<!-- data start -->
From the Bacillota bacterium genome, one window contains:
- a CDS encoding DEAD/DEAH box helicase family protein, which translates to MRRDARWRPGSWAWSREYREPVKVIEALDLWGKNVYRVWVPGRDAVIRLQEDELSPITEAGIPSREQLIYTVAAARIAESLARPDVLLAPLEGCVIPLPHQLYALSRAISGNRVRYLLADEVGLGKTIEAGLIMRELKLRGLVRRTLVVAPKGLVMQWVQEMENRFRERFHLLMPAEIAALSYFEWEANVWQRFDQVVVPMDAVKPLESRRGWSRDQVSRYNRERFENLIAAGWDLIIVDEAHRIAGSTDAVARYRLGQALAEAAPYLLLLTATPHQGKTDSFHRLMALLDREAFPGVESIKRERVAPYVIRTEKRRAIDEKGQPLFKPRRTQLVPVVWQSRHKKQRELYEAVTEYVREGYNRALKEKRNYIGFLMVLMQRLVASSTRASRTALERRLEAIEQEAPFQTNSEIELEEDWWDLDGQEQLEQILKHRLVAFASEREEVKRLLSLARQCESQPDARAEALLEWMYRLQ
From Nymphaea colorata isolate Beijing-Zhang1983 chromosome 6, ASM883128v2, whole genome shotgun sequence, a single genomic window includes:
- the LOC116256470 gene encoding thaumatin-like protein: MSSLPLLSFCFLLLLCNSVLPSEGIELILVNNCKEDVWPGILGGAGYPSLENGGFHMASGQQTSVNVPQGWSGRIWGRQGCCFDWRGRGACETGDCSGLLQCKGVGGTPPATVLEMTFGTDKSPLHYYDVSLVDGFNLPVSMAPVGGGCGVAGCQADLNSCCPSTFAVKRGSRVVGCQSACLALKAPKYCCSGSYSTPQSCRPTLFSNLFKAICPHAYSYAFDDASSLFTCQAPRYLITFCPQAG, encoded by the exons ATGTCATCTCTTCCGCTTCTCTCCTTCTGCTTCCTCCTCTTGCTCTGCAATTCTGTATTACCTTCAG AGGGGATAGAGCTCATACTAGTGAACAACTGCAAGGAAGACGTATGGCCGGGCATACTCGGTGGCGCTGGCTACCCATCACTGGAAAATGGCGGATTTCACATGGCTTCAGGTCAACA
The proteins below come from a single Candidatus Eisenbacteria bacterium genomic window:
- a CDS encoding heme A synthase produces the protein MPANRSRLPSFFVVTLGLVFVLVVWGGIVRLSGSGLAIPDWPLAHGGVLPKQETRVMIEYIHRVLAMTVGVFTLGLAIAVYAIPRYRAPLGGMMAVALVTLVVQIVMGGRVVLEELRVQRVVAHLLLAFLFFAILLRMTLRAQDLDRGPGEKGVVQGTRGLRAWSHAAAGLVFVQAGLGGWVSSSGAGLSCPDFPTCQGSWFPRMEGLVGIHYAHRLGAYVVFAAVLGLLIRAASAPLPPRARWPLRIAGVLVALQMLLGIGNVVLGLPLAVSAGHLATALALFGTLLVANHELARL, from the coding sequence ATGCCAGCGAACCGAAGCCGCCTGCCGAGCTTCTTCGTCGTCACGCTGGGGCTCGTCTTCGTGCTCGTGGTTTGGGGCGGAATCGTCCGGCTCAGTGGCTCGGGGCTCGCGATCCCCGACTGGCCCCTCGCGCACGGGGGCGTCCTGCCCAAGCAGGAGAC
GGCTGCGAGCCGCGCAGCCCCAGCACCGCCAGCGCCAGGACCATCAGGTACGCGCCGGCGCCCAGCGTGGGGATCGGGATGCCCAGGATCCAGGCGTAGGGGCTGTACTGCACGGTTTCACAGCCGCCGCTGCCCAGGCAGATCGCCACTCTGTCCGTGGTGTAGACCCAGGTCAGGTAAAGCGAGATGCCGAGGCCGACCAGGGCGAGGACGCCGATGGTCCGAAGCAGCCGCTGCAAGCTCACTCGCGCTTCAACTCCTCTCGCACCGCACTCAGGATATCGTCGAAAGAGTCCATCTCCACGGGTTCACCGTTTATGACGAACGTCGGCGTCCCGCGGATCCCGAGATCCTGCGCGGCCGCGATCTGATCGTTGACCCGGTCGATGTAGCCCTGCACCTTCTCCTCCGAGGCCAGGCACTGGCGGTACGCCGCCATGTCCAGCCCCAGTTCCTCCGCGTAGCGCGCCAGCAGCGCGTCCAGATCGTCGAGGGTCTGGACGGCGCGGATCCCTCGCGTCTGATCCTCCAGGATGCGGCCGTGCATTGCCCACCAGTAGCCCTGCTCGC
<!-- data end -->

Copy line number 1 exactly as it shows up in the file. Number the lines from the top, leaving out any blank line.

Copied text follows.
From the Bacillota bacterium genome, one window contains: